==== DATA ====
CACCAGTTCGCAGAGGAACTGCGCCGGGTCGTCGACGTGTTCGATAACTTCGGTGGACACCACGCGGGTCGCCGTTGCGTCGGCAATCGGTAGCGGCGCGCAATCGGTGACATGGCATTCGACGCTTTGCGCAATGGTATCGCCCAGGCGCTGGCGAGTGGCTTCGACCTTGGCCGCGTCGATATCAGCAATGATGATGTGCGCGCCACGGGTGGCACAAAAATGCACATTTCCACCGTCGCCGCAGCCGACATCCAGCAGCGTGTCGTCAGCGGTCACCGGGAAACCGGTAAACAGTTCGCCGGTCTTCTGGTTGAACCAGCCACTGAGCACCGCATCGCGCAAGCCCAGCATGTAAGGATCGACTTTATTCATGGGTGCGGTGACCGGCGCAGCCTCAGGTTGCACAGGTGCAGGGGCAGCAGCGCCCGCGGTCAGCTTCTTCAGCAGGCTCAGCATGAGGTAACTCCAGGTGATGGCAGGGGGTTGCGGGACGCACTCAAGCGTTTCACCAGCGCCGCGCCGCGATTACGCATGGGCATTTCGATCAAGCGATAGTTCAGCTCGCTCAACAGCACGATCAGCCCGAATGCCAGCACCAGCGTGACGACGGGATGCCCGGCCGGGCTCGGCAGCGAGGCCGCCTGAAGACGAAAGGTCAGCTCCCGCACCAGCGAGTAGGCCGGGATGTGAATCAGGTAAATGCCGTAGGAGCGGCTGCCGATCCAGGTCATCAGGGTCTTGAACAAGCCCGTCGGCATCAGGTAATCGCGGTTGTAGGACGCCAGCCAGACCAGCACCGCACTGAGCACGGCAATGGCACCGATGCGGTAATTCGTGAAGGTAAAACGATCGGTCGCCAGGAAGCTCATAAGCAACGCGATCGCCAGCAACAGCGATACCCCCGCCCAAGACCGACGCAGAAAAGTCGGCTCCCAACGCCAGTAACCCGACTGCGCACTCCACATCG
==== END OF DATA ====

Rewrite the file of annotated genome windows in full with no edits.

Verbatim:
CACCAGTTCGCAGAGGAACTGCGCCGGGTCGTCGACGTGTTCGATAACTTCGGTGGACACCACGCGGGTCGCCGTTGCGTCGGCAATCGGTAGCGGCGCGCAATCGGTGACATGGCATTCGACGCTTTGCGCAATGGTATCGCCCAGGCGCTGGCGAGTGGCTTCGACCTTGGCCGCGTCGATATCAGCAATGATGATGTGCGCGCCACGGGTGGCACAAAAATGCACATTTCCACCGTCGCCGCAGCCGACATCCAGCAGCGTGTCGTCAGCGGTCACCGGGAAACCGGTAAACAGTTCGCCGGTCTTCTGGTTGAACCAGCCACTGAGCACCGCATCGCGCAAGCCCAGCATGTAAGGATCGACTTTATTCATGGGTGCGGTGACCGGCGCAGCCTCAGGTTGCACAGGTGCAGGGGCAGCAGCGCCCGCGGTCAGCTTCTTCAGCAGGCTCAGCATGAGGTAACTCCAGGTGATGGCAGGGGGTTGCGGGACGCACTCAAGCGTTTCACCAGCGCCGCGCCGCGATTACGCATGGGCATTTCGATCAAGCGATAGTTCAGCTCGCTCAACAGCACGATCAGCCCGAATGCCAGCACCAGCGTGACGACGGGATGCCCGGCCGGGCTCGGCAGCGAGGCCGCCTGAAGACGAAAGGTCAGCTCCCGCACCAGCGAGTAGGCCGGGATGTGAATCAGGTAAATGCCGTAGGAGCGGCTGCCGATCCAGGTCATCAGGGTCTTGAACAAGCCCGTCGGCATCAGGTAATCGCGGTTGTAGGACGCCAGCCAGACCAGCACCGCACTGAGCACGGCAATGGCACCGATGCGGTAATTCGTGAAGGTAAAACGATCGGTCGCCAGGAAGCTCATAAGCAACGCGATCGCCAGCAACAGCGATACCCCCGCCCAAGACCGACGCAGAAAAGTCGGCTCCCAACGCCAGTAACCCGACTGCGCACTCCACATCG